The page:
Prove your humanity

This story was originally published on February 18, 2009.

In 1948, news from a small town in western Pennsylvania shocked the world when pollution-laced smog killed 20 people and sickened thousands. The culprit was toxic smoke from a zinc plant. A thick yellow smog hung over the valley for five straight days and left the town with a trail of bodies.

Town councilman Don Pavelko says when he was growing up, nobody talked about what happened. “It was sort of a black eye to Donora. I always heard, ‘Let it die, let it die.’” But Pavelko and some other townspeople want the world to remember the environmental disaster and the good that has come from their great loss. In 2008, they opened the Donora Smog Museum. Outside of the museum hangs an orange sign that reads, “Clean Air Started Here.”

LISTEN: The Smog Museum. Clean Air Started Here

The Donora smog tragedy — one of the worst air pollution disasters in U.S. history — let the public know that industrial pollution could kill and led to stronger air pollution laws. Before that, people in mill towns like Donora lived under blankets of dirty air. A photograph in the window of the museum shows mourners at the grave site of one of the victims of the smog. Smoke from the zinc plant and steel mill continues to plume above them. Charles Stacey, who spent the past year assembling old newspaper clippings and maps for the Smog Museum, remembers when scenes like these weren’t ironic. “Many times, we walked to school, we could barely see where we were going. But we didn’t pay that much attention because it happened all the time.”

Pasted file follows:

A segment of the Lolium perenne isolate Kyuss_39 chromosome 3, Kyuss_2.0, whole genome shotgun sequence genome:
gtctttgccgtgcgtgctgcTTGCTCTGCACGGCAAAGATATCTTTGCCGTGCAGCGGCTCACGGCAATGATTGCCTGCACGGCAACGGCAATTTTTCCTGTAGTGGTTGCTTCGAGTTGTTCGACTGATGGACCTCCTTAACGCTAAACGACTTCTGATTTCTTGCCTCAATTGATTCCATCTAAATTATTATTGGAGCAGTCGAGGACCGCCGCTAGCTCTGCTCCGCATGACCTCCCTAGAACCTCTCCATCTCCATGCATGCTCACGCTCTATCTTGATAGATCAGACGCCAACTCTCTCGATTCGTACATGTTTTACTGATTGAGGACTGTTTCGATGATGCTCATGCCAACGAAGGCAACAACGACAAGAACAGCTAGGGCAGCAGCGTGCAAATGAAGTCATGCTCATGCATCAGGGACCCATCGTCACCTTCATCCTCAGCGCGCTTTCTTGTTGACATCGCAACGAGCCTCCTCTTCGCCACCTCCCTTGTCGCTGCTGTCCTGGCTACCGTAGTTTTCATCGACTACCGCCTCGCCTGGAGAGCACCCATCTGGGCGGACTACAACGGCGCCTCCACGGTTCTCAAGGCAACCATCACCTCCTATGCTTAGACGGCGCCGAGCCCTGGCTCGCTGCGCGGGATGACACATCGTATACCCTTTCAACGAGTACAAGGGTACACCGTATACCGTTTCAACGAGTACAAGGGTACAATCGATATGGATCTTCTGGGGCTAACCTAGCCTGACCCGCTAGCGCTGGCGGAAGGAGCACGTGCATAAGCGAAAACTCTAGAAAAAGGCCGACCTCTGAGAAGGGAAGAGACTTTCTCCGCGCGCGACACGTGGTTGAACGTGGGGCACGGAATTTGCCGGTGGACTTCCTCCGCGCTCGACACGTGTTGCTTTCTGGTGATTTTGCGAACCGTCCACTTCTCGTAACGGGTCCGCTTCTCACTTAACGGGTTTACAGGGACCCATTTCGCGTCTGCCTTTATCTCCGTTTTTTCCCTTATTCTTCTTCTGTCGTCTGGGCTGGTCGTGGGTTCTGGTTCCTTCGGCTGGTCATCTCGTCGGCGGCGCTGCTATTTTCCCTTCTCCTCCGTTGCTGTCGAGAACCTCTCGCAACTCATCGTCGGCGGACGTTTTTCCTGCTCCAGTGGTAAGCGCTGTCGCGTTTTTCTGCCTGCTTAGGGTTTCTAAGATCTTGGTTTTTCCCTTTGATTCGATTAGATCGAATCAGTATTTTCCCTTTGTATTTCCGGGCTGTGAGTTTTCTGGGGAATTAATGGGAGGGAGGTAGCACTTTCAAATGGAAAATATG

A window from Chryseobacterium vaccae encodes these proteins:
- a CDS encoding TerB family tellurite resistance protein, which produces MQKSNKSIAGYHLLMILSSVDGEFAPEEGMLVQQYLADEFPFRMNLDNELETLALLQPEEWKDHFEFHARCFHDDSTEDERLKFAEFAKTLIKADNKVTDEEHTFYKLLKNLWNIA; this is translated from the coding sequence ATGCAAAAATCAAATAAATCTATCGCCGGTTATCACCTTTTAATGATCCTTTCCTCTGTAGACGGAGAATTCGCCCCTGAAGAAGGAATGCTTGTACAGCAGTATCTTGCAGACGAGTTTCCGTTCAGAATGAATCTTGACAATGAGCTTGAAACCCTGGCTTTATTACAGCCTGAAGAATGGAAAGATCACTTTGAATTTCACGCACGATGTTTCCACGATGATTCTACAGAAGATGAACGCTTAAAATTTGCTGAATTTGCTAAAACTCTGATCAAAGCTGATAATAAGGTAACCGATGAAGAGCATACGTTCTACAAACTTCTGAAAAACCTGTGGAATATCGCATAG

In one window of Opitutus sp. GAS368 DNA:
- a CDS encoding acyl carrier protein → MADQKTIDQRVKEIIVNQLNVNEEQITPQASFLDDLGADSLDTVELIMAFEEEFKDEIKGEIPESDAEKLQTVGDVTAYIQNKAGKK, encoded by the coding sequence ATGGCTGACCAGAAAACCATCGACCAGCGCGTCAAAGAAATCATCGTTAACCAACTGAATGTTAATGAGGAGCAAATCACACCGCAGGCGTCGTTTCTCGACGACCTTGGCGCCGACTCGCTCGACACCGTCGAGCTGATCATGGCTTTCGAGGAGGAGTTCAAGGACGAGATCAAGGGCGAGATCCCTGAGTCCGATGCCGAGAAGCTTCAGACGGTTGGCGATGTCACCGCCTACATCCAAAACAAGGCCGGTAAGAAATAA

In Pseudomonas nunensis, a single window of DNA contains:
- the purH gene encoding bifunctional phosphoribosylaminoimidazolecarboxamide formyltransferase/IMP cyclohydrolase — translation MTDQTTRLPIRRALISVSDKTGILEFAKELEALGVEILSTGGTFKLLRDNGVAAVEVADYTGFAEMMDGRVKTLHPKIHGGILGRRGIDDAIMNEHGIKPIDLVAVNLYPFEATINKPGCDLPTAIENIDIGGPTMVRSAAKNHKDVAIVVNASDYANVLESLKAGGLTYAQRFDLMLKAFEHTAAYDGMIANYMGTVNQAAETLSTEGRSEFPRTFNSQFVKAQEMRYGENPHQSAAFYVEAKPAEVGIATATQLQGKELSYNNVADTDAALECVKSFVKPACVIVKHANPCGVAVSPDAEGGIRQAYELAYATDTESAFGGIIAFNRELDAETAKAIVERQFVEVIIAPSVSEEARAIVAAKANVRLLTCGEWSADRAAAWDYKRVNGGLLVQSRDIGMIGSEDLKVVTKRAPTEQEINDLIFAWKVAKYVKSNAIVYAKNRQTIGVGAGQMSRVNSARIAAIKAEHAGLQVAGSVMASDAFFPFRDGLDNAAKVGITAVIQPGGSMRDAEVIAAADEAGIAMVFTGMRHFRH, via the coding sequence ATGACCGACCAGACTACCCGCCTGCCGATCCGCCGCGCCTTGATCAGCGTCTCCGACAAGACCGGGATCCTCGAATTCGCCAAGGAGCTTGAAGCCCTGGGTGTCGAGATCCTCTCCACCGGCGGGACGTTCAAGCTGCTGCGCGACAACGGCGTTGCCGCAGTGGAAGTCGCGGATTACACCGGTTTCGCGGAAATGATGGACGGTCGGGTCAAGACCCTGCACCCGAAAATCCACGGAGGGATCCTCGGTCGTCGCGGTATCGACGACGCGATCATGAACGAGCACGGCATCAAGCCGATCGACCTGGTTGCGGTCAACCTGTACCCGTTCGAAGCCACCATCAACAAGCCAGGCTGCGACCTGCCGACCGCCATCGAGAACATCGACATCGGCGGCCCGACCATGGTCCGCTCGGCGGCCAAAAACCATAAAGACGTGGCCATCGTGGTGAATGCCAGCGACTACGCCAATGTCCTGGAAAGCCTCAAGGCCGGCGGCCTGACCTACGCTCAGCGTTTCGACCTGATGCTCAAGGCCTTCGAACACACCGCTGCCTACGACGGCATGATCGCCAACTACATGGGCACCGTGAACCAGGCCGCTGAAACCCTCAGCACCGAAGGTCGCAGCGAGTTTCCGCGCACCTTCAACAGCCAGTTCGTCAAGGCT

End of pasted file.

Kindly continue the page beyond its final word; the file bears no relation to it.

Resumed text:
Devra Davis is an epidemiologist who grow up in Donora. Her book When Smoke Ran Like Water tells the story of industrial disasters — including the one that happened in her hometown. She says developing countries can learn lessons from Donora. “When I gave my first talk about this internationally, two young colleagues came up to me — one from China and one from Mexico. They said we have Donoras happening now in China and Mexico. If people understand that this happened to you, then we will be able to do better to help our people.”

Councilman Don Pavelko is proud of his town’s legacy. Inside the museum, he shows a young visitor an old oxygen tank — the same tank a firefighter carried throughout the dark streets of Donora to help citizens survive the smog that put pollution control on the map.

“We here in Donora say this episode was the beginning of the environmental movement,” he says. “These folks gave their lives so we can have clean air.”